Couple hopes The Wrecking Room will be a smashing success
WEATHERSFIELD, Nov 25, 2012 (Vindicator - McClatchy-Tribune Information Services via COMTEX) --
Greg and Pam Scholl are hoping to thrive on anger, stress and pent-up aggression.
It seems an odd way to make a living, but the budding entrepreneurs are the latest to fall in line with what's become a bit of a post-recession trend in random parts of the country and the world.
Just in time for the holidays, a season that inadvertently breeds vitriol as the family comes to town and worries can persist in a grueling push that lasts through New Year's Day, the Scholls officially have opened what is now the Valley's first "anger room."
They're the owners of The Wrecking Room, located in a small, nondescript building at 3781 Main St. (state Route 46). The business concept is simple but somewhat hard to believe.
"It's way over my head -- I can't explain it to my friends," said Greg's mother, Darlene Scholl, who fumbled to say just how she describes her son's business to those who ask. "So after Greg makes some DVDs, we're going to take them to our friends with some other literature so they can see for themselves."
Those DVDs will be taken from video cameras fixed on 10-by-10 rooms, covered in untouched sheet rock where onlookers can watch through bullet-resistant glass as customers destroy televisions, computer screens, beer bottles, furniture and almost anything else that might be fun to smash with a steel pipe or a baseball bat.
"The liability and insurance really isn't that bad, but we had to go through a lot of lawyers, landlords and agencies," Greg said. "When we told them what we were doing, they ran. There were a lot of hurdles to get this place open."
The Scholls had luck in Weathersfield, where the building they purchased has been vacant for years.
"You can only find one of these things online, and that's in Texas," said Marvin McBride, a Weathersfield Township trustee. "We've been pushing for more businesses along Route 46. This is great. They've got a great idea, and it's nice for the community."
Since about 2008, anger rooms have cropped up in places such as Dallas and San Diego. Even in Shenyang, China, a similar business caters specifically to women looking to vent by smashing household items.
Greg first got the idea in May, when he was waiting for Pam to get home from a late shift as a chef at Hiram College. "Nightline," a late-night news program, ran a segment on the anger room in Dallas.
So Greg, a self-employed jeweler for 30 years, looked into it and, eventually, Pam quit her job with AVI Foodsystems to get the business off the ground.
"I thought we needed something like this. I'm getting older -- she's getting older -- we need to have some fun and start something other people can have fun with, too," Greg said. "We think demand will be high for this, it's one-of-a-kind."
As Greg's mother described it, the endeavor has been a labor of love for the couple. After taking out a home equity line of credit to finance The Wrecking Room, Greg worked 16-hour days between his regular job and renovating the building.
Though the business didn't officially open until Nov. 16, the Scholls already have booked and hosted three separate sessions, and their customer base is starting to take shape.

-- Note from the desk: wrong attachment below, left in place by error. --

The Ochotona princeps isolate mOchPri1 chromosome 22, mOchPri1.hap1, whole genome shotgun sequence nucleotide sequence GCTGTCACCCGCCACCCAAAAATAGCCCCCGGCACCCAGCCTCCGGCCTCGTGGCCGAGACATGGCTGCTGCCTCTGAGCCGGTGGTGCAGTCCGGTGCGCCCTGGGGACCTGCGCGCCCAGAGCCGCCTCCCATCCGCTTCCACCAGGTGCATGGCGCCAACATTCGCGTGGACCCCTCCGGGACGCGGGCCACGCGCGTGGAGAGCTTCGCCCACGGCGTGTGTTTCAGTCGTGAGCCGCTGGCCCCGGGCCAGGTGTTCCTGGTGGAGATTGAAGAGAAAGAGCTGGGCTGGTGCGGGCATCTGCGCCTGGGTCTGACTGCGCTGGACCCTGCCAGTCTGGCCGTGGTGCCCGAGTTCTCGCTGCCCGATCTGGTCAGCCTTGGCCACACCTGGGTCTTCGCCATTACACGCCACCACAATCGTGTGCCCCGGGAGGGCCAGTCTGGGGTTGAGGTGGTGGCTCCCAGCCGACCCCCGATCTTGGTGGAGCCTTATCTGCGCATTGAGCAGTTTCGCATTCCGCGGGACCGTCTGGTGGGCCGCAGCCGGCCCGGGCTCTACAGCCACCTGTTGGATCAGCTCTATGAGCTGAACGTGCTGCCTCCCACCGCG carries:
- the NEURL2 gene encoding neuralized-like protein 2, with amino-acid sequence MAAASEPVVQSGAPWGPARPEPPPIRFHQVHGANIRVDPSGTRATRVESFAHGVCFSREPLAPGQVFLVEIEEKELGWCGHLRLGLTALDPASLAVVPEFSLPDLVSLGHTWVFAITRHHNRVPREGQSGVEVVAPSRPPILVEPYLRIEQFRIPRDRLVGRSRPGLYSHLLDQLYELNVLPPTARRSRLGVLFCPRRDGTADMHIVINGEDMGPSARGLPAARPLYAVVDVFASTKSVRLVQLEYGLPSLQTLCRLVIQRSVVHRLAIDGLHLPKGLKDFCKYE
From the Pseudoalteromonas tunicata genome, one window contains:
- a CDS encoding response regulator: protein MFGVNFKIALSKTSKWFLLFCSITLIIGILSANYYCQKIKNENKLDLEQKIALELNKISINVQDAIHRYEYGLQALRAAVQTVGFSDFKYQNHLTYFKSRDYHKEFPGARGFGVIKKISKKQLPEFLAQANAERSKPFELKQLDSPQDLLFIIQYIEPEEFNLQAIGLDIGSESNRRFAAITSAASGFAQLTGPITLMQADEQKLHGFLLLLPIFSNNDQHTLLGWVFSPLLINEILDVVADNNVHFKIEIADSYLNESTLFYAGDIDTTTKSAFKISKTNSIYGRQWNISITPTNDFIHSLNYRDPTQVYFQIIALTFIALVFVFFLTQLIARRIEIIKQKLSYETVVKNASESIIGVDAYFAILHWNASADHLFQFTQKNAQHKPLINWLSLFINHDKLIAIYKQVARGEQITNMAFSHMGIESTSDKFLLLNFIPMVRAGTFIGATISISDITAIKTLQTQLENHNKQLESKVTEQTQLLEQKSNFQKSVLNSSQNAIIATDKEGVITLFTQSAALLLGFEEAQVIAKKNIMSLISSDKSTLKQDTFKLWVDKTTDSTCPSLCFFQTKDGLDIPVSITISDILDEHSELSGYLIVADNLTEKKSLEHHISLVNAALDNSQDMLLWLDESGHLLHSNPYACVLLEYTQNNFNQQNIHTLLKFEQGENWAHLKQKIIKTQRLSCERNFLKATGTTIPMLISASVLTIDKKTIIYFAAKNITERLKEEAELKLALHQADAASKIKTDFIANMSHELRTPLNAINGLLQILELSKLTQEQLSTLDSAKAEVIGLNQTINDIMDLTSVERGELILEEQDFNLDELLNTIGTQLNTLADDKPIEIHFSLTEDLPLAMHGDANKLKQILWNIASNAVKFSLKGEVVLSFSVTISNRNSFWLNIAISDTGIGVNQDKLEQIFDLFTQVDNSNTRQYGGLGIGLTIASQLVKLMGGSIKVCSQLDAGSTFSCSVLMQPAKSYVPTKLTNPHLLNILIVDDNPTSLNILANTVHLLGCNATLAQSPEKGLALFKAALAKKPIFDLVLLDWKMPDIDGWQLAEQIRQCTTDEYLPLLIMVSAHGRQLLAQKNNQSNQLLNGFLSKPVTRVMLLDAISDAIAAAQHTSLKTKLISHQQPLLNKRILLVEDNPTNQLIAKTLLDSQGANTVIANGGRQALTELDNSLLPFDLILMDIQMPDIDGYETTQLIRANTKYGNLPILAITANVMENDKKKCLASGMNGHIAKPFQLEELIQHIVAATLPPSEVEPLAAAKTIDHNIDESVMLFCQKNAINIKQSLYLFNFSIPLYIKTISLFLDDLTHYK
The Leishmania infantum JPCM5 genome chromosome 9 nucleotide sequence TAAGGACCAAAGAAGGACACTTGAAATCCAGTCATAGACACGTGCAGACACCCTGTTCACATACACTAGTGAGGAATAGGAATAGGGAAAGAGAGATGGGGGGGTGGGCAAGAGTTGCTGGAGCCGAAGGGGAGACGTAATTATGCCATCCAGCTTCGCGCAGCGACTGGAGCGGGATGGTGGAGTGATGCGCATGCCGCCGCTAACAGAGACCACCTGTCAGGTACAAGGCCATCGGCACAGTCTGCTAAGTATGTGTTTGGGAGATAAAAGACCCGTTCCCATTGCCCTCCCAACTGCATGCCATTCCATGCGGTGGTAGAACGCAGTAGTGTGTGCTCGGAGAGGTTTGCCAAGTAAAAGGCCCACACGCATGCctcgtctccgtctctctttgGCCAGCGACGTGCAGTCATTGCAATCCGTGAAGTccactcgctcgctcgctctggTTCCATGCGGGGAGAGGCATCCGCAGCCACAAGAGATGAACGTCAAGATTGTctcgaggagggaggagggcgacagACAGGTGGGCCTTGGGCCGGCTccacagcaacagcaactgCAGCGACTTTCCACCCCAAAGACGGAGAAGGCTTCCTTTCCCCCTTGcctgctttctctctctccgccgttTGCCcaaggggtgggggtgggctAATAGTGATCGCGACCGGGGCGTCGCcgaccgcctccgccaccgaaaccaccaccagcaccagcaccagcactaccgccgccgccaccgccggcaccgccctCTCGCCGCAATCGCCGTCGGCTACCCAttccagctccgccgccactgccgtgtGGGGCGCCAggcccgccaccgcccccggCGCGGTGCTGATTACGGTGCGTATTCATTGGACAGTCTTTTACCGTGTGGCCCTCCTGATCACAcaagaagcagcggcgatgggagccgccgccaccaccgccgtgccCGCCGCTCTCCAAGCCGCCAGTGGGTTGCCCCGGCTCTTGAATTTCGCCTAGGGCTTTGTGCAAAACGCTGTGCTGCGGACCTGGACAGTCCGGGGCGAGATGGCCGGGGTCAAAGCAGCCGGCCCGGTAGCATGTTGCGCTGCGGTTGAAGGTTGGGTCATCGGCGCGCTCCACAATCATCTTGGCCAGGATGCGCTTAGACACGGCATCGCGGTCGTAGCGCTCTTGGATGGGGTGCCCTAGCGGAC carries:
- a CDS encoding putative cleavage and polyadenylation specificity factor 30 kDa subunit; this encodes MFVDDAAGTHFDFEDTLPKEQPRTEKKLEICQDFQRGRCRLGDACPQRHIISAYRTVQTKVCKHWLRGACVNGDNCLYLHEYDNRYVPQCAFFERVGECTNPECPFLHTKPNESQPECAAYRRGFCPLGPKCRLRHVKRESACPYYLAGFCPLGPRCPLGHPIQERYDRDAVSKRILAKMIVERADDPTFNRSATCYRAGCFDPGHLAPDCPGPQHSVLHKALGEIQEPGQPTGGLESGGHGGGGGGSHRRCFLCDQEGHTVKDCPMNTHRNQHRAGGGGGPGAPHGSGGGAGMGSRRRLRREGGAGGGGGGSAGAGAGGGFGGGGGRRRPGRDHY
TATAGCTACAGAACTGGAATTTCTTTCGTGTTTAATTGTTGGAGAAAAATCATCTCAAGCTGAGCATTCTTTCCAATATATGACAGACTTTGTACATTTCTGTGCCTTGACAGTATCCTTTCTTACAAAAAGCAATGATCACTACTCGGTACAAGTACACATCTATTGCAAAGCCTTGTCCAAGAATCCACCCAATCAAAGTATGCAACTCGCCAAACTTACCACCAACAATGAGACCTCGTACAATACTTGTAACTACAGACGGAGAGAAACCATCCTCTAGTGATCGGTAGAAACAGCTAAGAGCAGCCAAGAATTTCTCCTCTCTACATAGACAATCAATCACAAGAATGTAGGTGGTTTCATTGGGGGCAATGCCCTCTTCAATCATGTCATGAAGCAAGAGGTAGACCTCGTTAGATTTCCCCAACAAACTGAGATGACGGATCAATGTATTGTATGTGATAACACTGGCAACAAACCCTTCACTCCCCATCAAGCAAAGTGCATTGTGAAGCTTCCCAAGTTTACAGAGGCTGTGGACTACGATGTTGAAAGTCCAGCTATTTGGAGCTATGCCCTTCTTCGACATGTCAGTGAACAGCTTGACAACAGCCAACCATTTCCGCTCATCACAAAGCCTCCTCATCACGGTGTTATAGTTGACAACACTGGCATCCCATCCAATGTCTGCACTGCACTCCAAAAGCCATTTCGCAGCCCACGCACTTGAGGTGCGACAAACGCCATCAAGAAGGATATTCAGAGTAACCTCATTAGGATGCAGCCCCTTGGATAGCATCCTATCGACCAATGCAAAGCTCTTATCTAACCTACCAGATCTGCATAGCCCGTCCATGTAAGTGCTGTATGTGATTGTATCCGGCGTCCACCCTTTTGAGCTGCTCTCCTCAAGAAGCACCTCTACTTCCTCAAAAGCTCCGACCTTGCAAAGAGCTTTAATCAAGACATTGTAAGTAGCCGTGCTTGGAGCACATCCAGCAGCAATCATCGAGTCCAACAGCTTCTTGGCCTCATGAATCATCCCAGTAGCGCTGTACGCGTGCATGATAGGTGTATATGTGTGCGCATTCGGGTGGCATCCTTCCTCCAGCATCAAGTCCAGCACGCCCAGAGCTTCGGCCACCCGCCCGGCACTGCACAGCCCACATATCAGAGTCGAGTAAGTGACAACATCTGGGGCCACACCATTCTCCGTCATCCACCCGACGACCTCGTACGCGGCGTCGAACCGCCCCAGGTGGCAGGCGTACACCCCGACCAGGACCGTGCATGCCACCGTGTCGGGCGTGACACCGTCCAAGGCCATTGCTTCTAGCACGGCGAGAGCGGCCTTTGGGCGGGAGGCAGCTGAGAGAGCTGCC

Among The Wrecking Room's first patrons: a bachelor party, consisting of six members. The group unleashed a fury that Greg said made for a lengthy cleanup afterward. More recently, the Scholls played host to a couple celebrating their five-year anniversary.
Customers are required to wear a linen cover-all to protect against flying debris, and other safety equipment includes a hard hat and a choice between safety glasses or a face mask, the latter of which Greg suggests to ensure complete protection.
Once the smashing session begins, the cameras roll and music starts blaring. Swing at your own risk.
Rates start at four minutes for $20 or a 12-minute session for $40. The Scholls have been collecting detritus from the side of the road and taking donations for their customers to let loose on, but anyone with an appointment can bring their own items for a discount, depending on how much is brought in.
The Wrecking Room operates regular business hours Tuesday through Saturday, and its website, www.wreckingroom.com provides more information.
Still, the Scholls are busy answering questions.
"There's been a lot of questions about what we're doing here," Greg said. "I tell them, and a smile comes across their face. I think they're waiting for others to try it out first."
Recently, when Greg was at a local bar explaining the concept for his new business, a local was curious if he could bring in his sword for practice.
"I don't see why not," Greg told him. "I'll have to take a look at it, but it shouldn't be a problem."
The business also has been receiving strange calls. Greg said a bullwhip club was interested in making an appointment, at which point he scratched his head wondering if the 10-by-10 anger rooms could accommodate the length of a bullwhip. He was considering the request.
The Scholls hope to open a second location in Boardman to capture more customers.
But for now, they're focused on Weathersfield.
"I patch it up and clean it up," Greg said when he was asked if he'd suited up for some wrecking. "Eventually, I'll get in there."
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